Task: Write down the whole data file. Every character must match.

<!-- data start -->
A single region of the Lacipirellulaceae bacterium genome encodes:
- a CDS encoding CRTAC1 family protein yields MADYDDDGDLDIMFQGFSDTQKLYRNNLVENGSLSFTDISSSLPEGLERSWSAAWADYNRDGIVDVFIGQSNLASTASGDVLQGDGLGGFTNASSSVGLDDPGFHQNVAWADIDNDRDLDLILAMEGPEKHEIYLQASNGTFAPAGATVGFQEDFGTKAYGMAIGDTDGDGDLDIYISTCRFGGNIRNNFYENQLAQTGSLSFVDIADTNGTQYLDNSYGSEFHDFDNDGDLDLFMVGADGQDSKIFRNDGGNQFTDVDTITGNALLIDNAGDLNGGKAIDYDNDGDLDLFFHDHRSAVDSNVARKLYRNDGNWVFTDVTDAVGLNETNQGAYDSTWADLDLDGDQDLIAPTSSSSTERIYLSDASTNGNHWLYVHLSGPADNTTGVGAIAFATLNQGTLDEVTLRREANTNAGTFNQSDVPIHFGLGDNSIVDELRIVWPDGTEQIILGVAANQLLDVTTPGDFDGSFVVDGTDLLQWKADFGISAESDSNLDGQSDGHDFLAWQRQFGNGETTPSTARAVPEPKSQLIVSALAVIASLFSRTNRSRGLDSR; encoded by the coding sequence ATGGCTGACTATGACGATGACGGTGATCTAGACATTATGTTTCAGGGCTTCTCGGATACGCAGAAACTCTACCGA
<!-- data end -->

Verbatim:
A single region of the Lacipirellulaceae bacterium genome encodes:
- a CDS encoding CRTAC1 family protein yields MADYDDDGDLDIMFQGFSDTQKLYRNNLVENGSLSFTDISSSLPEGLERSWSAAWADYNRDGIVDVFIGQSNLASTASGDVLQGDGLGGFTNASSSVGLDDPGFHQNVAWADIDNDRDLDLILAMEGPEKHEIYLQASNGTFAPAGATVGFQEDFGTKAYGMAIGDTDGDGDLDIYISTCRFGGNIRNNFYENQLAQTGSLSFVDIADTNGTQYLDNSYGSEFHDFDNDGDLDLFMVGADGQDSKIFRNDGGNQFTDVDTITGNALLIDNAGDLNGGKAIDYDNDGDLDLFFHDHRSAVDSNVARKLYRNDGNWVFTDVTDAVGLNETNQGAYDSTWADLDLDGDQDLIAPTSSSSTERIYLSDASTNGNHWLYVHLSGPADNTTGVGAIAFATLNQGTLDEVTLRREANTNAGTFNQSDVPIHFGLGDNSIVDELRIVWPDGTEQIILGVAANQLLDVTTPGDFDGSFVVDGTDLLQWKADFGISAESDSNLDGQSDGHDFLAWQRQFGNGETTPSTARAVPEPKSQLIVSALAVIASLFSRTNRSRGLDSR; encoded by the coding sequence ATGGCTGACTATGACGATGACGGTGATCTAGACATTATGTTTCAGGGCTTCTCGGATACGCAGAAACTCTACCGA